Kindergartners at RES visit the library once a week to pick out new books. Every scholar picks out one picture book. Then they get to choose a second book, which could be another picture book, nonfiction, or something from our Spanish or Comics collections. Once they have chosen their books, the kindergartners share them with friends or with our reading mentors, adults and middle school students who read aloud during library classes. Please ask your children to share their library books with you!
RES fourth graders have been working on their interest-based Capstone Projects, and they have each developed a research question they will use to focus their investigations. This week they began to take notes on information that will help them answer their questions. Our scholars have a great breadth of interests, and we can't wait to see the results of their research!
-Mrs. Rankin and Mrs. Redford
Capstone Project Research Questions
How could the cars of the future be different from cars today?
How was Magic: The Gathering created?
What are the top three endangered animals and why are they endangered?
How did Stan Lee create his comics?
How does the human brain work?
How are fossils made?
Why have animated cartoons changed over time?
Why was the Roman army so effective?
How do dogs and puppies communicate with humans?
Why did dinosaurs go extinct?
Why are there so many categories of magic tricks, and what are the differences between them?
How were the Greek and Roman armies the same and different?
Who built Stonehenge, and why and how did they build it?
How do people make video games?
How is American Sign Language different and the same from baby sign language?
How are different special effects made in movies?
How did Lea Michelle become famous?
How do marine animals get injured and how do they get rehabilitated by people?
Why are wolves almost gone from America and are they coming back?
How do you get touch screen electronics to work?
How are the engines in muscle cars the same and different as engines in sports cars?
How does bats' echolocation work and why do they have it?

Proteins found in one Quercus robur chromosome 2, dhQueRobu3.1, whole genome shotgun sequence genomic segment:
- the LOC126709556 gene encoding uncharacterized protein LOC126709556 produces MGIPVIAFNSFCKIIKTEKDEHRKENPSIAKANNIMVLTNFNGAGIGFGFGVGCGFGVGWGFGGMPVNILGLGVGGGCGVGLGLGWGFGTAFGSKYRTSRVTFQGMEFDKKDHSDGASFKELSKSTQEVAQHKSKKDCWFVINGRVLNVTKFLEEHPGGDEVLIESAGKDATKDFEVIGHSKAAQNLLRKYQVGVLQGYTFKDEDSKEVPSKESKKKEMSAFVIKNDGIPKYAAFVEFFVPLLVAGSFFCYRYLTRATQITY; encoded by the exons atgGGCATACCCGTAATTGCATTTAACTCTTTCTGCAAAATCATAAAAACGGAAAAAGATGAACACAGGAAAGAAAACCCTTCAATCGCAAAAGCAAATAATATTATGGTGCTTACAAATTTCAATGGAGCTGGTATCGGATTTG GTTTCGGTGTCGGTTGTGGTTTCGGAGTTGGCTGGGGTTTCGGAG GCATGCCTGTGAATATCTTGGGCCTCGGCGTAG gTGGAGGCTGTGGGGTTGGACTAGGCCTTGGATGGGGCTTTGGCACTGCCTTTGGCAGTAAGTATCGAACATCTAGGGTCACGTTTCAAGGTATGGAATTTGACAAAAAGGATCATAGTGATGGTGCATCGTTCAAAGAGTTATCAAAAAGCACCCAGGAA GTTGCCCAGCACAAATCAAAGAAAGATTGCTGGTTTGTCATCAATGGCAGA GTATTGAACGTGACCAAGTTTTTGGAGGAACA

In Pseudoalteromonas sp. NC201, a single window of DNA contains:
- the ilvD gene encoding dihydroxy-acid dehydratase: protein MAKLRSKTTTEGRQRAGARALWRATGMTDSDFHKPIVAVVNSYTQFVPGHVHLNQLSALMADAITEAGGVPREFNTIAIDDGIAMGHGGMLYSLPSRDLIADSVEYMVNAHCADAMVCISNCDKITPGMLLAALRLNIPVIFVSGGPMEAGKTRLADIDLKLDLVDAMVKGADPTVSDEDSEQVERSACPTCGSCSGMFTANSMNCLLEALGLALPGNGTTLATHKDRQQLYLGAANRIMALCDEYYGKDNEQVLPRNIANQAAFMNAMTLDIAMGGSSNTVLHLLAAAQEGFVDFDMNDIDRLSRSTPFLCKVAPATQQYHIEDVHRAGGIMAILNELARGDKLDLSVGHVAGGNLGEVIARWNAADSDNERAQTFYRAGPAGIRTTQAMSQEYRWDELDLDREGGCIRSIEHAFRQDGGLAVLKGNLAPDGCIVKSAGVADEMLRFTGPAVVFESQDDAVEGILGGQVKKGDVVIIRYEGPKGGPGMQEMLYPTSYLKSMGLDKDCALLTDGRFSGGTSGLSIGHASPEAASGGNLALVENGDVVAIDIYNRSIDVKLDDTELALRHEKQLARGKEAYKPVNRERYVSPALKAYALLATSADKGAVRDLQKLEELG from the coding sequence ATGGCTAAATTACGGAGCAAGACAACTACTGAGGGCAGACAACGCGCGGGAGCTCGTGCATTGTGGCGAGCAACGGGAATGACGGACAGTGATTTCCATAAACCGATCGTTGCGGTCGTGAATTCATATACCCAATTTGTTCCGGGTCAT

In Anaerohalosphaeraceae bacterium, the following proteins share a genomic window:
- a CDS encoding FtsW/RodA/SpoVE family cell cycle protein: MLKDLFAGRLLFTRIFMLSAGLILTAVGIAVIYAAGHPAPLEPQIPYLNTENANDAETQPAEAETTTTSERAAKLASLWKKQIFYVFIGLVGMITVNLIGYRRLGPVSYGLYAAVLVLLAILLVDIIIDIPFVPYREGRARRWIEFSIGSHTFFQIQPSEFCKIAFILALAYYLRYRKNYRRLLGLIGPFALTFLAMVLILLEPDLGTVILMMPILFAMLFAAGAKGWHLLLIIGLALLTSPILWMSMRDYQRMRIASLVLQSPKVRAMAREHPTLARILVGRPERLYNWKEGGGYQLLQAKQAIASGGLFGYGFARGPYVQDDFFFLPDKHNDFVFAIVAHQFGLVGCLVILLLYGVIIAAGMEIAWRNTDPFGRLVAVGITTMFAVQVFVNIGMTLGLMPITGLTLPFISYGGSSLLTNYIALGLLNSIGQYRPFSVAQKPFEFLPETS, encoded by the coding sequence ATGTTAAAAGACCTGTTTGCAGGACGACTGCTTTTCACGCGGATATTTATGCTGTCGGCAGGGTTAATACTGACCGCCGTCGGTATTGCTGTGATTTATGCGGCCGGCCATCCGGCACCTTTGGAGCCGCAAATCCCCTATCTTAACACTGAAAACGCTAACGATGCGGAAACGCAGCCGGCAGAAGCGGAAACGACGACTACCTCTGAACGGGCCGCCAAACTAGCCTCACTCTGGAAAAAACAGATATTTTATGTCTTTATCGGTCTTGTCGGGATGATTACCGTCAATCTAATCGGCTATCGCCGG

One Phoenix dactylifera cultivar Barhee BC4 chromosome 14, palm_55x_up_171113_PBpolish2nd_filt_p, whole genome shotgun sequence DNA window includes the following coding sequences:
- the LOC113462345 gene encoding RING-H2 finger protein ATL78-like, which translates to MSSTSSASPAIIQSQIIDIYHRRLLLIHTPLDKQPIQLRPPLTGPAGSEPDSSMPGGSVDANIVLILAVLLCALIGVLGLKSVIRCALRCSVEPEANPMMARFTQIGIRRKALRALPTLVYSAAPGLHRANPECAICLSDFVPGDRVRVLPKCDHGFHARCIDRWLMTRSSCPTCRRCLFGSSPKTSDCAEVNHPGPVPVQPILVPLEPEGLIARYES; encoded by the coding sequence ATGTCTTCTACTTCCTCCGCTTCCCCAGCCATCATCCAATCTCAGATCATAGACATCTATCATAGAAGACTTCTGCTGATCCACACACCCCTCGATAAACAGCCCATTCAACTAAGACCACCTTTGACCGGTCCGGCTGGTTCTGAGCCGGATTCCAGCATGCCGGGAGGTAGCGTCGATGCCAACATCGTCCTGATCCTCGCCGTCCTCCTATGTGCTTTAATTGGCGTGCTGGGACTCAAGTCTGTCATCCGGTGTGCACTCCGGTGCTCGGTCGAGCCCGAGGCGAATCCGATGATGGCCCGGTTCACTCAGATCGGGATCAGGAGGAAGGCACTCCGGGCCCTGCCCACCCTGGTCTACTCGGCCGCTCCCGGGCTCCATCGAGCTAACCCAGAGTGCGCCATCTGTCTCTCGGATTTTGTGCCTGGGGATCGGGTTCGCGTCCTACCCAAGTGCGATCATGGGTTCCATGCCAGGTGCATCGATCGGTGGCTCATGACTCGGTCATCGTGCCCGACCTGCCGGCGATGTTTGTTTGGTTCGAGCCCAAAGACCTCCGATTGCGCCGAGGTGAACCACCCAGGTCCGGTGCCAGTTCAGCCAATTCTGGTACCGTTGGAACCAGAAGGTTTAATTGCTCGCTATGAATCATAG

How are card games made compared to how board games are made?
What are the differences between various species of seals?
How do you make an iPad game that makes sense and works well?
What do you need to learn to decorate a great cake?
How do magicians do magic tricks and illusions?
What is the history of firefighting how is it different today?
How do you build different types of pyrotechnics?
How will people travel in the future?
How will new technology affect America in the future?
How has space gear changed over time?
How does ADHD affect your body?
How is a Russian child's day different and the same as an American child's day?
How has Jennifer Lawrence's life changed over the years?
How do different mammals communicate in different ways?
Why do different people eat different food in different countries?
How do artists design and create pottery?
How did the plague affect society in the Middle Ages?
How do movie makers create special effects and makeup in the Harry Potter movies?
How and why do people build convertible sports stadiums?
RES scholars who attended library classes today participated in the #StudentLife challenge. #StudentLife, the brainchild of Wisconsin teacher Pernille Ripp, is a worldwide opportunity for students to show what a school day looks like from a student's perspective. All of the photos in this video were taken by RES second and third graders and kindergartners. We hope you enjoy this look at RES and the RES library from the scholars' point of view!
RES scholars who attend library classes tomorrow, February 5, will participate in the #StudentLife Challenge. #StudentLife, the brainchild of Wisconsin teacher Pernille Ripp, is a worldwide opportunity for students to show what a school day looks like from a student's perspective. We will be sharing photos by RES scholars on the library's Twitter account at @RESVTlibrary, and also on this blog. Please follow our Tweets and the #StudentLife Twitter hashtag for a look at one school day from a student's point of view!
Nonfiction is popular with RES scholars, who checked out over 450
nonfiction titles for their independent reading in January.
January at the RES library, by the numbers:
Number of library books and other materials checked out by RES scholars, families, and staff: 1684 -- that's 89 per day.
Number of scholar visits to the library: over 1,000 (15 classes per week plus individual visits)
Number of checkouts for our most popular book: 11 for Scaredy Squirrel Goes Camping by Melanie Watt
Number of new reading mentors from CHMS who have begun reading with kindergartners during their library classes: 4. We can't thank CHMS Assistant Principal Lashawn Whitmore-Sells and the middle schoolers enough for sharing their time and enthusiasm for books with our young scholars!